It can feel like we live two lives.
In the church, that perspective typically associates with the Romans-7-I-wish-I-didn’t-do-the-things-I-do lesson. Today though, more Christians find themselves in a world where an online witness becomes just as important as flesh-and-blood interaction.
How Christians handle themselves on social media creeps into other areas, testifies Vicki Davis. A member of Sherwood Baptist Church in Albany and teacher at Westwood Schools in Camilla, Davis writes extensively on technology and education at coolcatteacher.com. She also hosts a podcast, the Ten Minute Teacher, to discuss those issues with guests.
And while technology and social media are terms typically associated with students, does anyone doubt its impact on everyone regardless of age?
Digital readership of The Index
Even before Google Analytics, it wouldn’t be controversial to assume The Christian Index’s readership skewed older. When The Index went completely digital in January 2016, one would further assume those older readers would leave in droves.
That wasn’t the case. Analytics reveal that around half of Index readership since going digital consists of adults at least 55 years old. Also factor in that page views grew by 11 percent from 2016-2017, indicating more adults in retirement age spending more time online.
Social media brought mixed results. Those who Liked the Index on Facebook roughly matched website age demographics. However, that wasn’t the case on Twitter, as three-quarters of the total followers to The Index’s account split evenly in the 25 percent range for the 25-34, 35-44, and 45-54 age groups. Only 14 percent of Index Twitter followers were at least 55 years old.
Where ‘digital citizenship’ began
“The term ‘digital citizenship’ has been out there a long time,” Davis, who hosted a podcast on the topic in July 2016, told The Index. “It’s a huge issue.”
Indeed. According to a white paper by the Digital Citizenship Institute the term, in theory, took form in 2000. That’s when the International Society for Technology in Education created its original set of educational technology standards. However, it wasn’t until 2008 that a refreshed set of standards by the group included the phrase “digital citizenship.”
Various definitions abound, but digital citizenship typically refers to one’s interactions and relationships online. The complexity – as student ministers, parents, and pastors can testify – lies in managing a digital life responsibly while not allowing it to overtake how you interact with those you see more than just on a screen.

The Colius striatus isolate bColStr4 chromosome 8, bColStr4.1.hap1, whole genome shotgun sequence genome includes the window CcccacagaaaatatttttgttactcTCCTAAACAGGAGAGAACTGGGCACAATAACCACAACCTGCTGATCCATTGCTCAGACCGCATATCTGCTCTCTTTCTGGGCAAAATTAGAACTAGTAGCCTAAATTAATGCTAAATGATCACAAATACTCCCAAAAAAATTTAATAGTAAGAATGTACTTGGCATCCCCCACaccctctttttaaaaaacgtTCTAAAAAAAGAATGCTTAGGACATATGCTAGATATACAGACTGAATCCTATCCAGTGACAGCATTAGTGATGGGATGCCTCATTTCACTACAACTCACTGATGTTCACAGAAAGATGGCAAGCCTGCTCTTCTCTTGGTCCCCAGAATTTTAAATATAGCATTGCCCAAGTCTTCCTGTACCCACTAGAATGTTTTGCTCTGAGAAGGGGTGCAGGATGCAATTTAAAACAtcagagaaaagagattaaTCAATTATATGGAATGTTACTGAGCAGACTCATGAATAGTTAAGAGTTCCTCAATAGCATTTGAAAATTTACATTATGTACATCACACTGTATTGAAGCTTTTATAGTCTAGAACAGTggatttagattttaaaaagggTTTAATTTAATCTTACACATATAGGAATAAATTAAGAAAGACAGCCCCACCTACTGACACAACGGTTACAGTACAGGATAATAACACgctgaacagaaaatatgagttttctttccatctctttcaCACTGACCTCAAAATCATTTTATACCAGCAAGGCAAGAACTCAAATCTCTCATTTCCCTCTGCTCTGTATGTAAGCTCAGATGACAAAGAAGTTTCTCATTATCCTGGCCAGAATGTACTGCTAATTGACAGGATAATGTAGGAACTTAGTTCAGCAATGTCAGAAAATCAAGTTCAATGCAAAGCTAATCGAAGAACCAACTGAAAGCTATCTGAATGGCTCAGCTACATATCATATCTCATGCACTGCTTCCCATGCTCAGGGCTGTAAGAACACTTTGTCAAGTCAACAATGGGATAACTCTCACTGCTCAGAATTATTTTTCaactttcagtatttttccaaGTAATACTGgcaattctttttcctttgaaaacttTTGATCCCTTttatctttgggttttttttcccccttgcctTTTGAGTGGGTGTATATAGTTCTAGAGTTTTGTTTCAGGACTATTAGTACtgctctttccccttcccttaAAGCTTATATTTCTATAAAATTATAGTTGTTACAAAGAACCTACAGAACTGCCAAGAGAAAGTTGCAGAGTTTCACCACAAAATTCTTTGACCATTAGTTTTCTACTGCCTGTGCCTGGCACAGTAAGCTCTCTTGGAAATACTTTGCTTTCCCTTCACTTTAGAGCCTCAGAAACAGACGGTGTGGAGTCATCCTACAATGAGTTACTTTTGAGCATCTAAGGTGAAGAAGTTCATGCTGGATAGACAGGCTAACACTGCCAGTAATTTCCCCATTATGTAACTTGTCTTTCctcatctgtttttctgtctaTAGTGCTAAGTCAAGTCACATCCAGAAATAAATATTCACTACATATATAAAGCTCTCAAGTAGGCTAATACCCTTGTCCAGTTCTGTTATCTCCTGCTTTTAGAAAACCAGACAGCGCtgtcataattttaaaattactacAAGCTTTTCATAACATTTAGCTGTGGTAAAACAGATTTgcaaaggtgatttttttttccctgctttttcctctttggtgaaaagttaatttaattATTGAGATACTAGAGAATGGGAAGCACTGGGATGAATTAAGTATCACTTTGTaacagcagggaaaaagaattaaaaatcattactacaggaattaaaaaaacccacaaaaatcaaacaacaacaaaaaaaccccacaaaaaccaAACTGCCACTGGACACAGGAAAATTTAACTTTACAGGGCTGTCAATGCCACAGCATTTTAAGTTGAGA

Davis recognized the growing influence of technology even before she was hired as a tech teacher in 2002. Unfortunately, her most significant lesson had come in the 90s through being the victim of an online attack where her identity was misrepresented. Local police and even the Georgia Bureau of Investigation eventually became involved.
It opened up her eyes, she testifies, to the importance of understanding technology.
And even with the number of devices at our fingertips, she stresses the most important computer everyone possesses.
The importance to educate
“I believe the greatest software ever developed is the human brain,” she says. “It’s so important to educate people on technology.”
She admits that passion has met with resistance at times. “Once I was teaching people how to use the Internet. A very angry lady came up to me and asked, ‘How can you be a Christian and teach people how to use the Internet?’
“My response was, ‘How can we not?’”
Safety, she asserts, remains the top priority when educating students on technology.
“It involves basic things like having a secure password. Understand the dangers of ‘oversharing.’ It can be an issue for Christian kids who are used to sharing a lot of their problems in youth group. Transparency is great, but students need to learn how to protect themselves. If they share online about having a lack of self-esteem or not being secure in their faith they can become the targets of predators.”
If not in a face-to-face setting like a small group of Bible study, Davis recommends something like a private Facebook group. “Being online brings in introverts who wouldn’t normally share verbally,” she points out. “They’re keyboard extroverts. Try and make places for kids to share in safe ways.”
Interaction at any level
Clay Thomas, pastor of students and families at Lost Mountain Baptist Church in Powder Springs, is quick to include himself in the need for digital accountability. Last November he was asked at a student ministers luncheon during the GBC annual meeting if, as a teenager, he would’ve been as ear-deep into his smartphone as his students.
“I’m sure I would’ve been right in the flow,” laughed the 34-year-old married father of three, “because I am now.”
The difference, he pointed out, is the wisdom that only comes with age.
“I’m older now and know the importance of using technology as positively as I can. It can be good in showing the love of Christ. But, it can also be a distraction.”
Thomas and his wife of ten years, Amanda, have small children. They both know, though, that the battles over appropriate technology usage are coming.
“We laugh about it, but pray we don’t go to a restaurant one day and we’re that family where everyone’s on their cell phones. We all need accountability.”
But in watching teenagers, he points out a need searched for whether in face-to-face interaction or “digital citizenship.”
“Teens – like all of us – are looking for acceptance. They often find that in the digital world.”